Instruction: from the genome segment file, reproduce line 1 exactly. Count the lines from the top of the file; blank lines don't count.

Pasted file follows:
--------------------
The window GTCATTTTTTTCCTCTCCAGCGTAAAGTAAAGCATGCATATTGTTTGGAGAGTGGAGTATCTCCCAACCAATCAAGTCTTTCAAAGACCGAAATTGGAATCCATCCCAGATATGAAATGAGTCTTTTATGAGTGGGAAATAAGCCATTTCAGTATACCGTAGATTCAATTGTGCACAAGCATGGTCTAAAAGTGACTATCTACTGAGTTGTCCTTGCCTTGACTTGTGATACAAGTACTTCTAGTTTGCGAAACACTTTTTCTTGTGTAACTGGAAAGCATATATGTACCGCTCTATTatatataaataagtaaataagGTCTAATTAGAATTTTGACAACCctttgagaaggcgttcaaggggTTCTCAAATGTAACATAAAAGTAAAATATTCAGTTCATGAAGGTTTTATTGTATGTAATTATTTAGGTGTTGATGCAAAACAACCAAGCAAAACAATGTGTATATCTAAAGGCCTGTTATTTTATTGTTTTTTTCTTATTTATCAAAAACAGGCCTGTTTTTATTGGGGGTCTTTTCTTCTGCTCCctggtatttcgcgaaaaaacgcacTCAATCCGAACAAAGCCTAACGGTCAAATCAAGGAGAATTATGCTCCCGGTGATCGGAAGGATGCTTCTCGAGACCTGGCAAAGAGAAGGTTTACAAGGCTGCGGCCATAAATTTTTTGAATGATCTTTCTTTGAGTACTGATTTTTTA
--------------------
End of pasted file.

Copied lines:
The window GTCATTTTTTTCCTCTCCAGCGTAAAGTAAAGCATGCATATTGTTTGGAGAGTGGAGTATCTCCCAACCAATCAAGTCTTTCAAAGACCGAAATTGGAATCCATCCCAGATATGAAATGAGTCTTTTATGAGTGGGAAATAAGCCATTTCAGTATACCGTAGATTCAATTGTGCACAAGCATGGTCTAAAAGTGACTATCTACTGAGTTGTCCTTGCCTTGACTTGTGATACAAGTACTTCTAGTTTGCGAAACACTTTTTCTTGTGTAACTGGAAAGCATATATGTACCGCTCTATTatatataaataagtaaataagGTCTAATTAGAATTTTGACAACCctttgagaaggcgttcaaggggTTCTCAAATGTAACATAAAAGTAAAATATTCAGTTCATGAAGGTTTTATTGTATGTAATTATTTAGGTGTTGATGCAAAACAACCAAGCAAAACAATGTGTATATCTAAAGGCCTGTTATTTTATTGTTTTTTTCTTATTTATCAAAAACAGGCCTGTTTTTATTGGGGGTCTTTTCTTCTGCTCCctggtatttcgcgaaaaaacgcacTCAATCCGAACAAAGCCTAACGGTCAAATCAAGGAGAATTATGCTCCCGGTGATCGGAAGGATGCTTCTCGAGACCTGGCAAAGAGAAGGTTTACAAGGCTGCGGCCATAAATTTTTTGAATGATCTTTCTTTGAGTACTGATTTTTTA